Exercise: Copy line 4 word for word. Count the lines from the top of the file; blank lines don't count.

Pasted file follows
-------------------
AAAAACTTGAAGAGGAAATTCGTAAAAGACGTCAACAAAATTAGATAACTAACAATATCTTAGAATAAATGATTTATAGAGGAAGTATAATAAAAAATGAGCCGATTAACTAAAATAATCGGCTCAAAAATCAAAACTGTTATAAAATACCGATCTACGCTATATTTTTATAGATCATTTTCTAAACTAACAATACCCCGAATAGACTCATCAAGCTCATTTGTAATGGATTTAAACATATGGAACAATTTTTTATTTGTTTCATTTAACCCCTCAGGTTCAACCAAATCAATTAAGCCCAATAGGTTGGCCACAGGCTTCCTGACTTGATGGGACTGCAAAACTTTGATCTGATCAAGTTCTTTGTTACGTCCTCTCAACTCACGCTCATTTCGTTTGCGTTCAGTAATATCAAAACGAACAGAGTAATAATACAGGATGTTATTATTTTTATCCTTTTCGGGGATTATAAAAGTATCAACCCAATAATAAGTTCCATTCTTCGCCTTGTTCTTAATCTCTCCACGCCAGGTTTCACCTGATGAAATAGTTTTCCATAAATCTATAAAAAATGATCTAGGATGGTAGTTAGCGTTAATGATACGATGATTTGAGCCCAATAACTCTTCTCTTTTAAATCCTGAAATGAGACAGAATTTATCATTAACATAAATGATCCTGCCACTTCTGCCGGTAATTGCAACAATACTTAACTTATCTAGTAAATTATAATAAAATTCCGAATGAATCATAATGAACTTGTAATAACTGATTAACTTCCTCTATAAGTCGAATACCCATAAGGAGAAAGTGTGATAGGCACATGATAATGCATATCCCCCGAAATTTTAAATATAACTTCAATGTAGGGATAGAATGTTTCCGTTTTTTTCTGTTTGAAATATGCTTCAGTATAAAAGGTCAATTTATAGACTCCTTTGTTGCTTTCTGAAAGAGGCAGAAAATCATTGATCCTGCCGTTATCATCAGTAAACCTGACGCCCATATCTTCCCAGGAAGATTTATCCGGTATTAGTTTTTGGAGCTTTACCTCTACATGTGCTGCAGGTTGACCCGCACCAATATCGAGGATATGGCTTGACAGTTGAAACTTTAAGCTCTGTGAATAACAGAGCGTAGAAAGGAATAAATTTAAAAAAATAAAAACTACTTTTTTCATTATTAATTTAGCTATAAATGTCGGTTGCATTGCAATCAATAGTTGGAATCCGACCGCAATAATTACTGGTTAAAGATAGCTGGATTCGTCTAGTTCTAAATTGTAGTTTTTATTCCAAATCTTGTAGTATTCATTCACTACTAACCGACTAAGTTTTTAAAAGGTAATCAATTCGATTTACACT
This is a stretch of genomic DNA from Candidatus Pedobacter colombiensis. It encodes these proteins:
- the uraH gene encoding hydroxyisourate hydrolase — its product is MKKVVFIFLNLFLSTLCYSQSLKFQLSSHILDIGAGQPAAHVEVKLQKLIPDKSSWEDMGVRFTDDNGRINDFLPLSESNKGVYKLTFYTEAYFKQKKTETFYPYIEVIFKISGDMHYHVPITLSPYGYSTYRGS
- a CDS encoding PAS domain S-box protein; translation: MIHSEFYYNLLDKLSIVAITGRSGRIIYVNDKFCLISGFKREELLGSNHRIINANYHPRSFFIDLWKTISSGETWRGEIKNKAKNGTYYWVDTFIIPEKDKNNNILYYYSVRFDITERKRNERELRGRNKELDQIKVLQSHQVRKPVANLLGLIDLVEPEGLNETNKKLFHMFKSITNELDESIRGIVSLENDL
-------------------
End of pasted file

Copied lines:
- a CDS encoding PAS domain S-box protein; translation: MIHSEFYYNLLDKLSIVAITGRSGRIIYVNDKFCLISGFKREELLGSNHRIINANYHPRSFFIDLWKTISSGETWRGEIKNKAKNGTYYWVDTFIIPEKDKNNNILYYYSVRFDITERKRNERELRGRNKELDQIKVLQSHQVRKPVANLLGLIDLVEPEGLNETNKKLFHMFKSITNELDESIRGIVSLENDL